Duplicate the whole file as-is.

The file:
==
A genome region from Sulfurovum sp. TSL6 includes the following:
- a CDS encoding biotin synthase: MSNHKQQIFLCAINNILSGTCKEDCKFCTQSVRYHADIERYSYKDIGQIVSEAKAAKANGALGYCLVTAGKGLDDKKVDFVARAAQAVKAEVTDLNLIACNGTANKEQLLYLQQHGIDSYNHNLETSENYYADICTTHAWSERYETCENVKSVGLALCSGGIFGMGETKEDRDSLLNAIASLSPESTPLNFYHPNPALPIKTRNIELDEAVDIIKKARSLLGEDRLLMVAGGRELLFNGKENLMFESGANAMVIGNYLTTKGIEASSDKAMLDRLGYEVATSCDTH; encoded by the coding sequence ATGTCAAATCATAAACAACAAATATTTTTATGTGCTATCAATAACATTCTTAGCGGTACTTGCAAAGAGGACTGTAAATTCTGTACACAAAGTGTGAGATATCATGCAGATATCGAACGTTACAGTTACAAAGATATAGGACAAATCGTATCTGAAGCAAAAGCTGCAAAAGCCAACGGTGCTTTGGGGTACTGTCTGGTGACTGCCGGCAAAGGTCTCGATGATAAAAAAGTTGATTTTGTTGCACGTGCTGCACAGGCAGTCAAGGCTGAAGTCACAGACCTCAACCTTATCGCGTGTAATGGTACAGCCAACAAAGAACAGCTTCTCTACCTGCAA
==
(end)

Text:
A genome region from Sulfurovum sp. TSL6 includes the following:
- a CDS encoding biotin synthase: MSNHKQQIFLCAINNILSGTCKEDCKFCTQSVRYHADIERYSYKDIGQIVSEAKAAKANGALGYCLVTAGKGLDDKKVDFVARAAQAVKAEVTDLNLIACNGTANKEQLLYLQQHGIDSYNHNLETSENYYADICTTHAWSERYETCENVKSVGLALCSGGIFGMGETKEDRDSLLNAIASLSPESTPLNFYHPNPALPIKTRNIELDEAVDIIKKARSLLGEDRLLMVAGGRELLFNGKENLMFESGANAMVIGNYLTTKGIEASSDKAMLDRLGYEVATSCDTH; encoded by the coding sequence ATGTCAAATCATAAACAACAAATATTTTTATGTGCTATCAATAACATTCTTAGCGGTACTTGCAAAGAGGACTGTAAATTCTGTACACAAAGTGTGAGATATCATGCAGATATCGAACGTTACAGTTACAAAGATATAGGACAAATCGTATCTGAAGCAAAAGCTGCAAAAGCCAACGGTGCTTTGGGGTACTGTCTGGTGACTGCCGGCAAAGGTCTCGATGATAAAAAAGTTGATTTTGTTGCACGTGCTGCACAGGCAGTCAAGGCTGAAGTCACAGACCTCAACCTTATCGCGTGTAATGGTACAGCCAACAAAGAACAGCTTCTCTACCTGCAA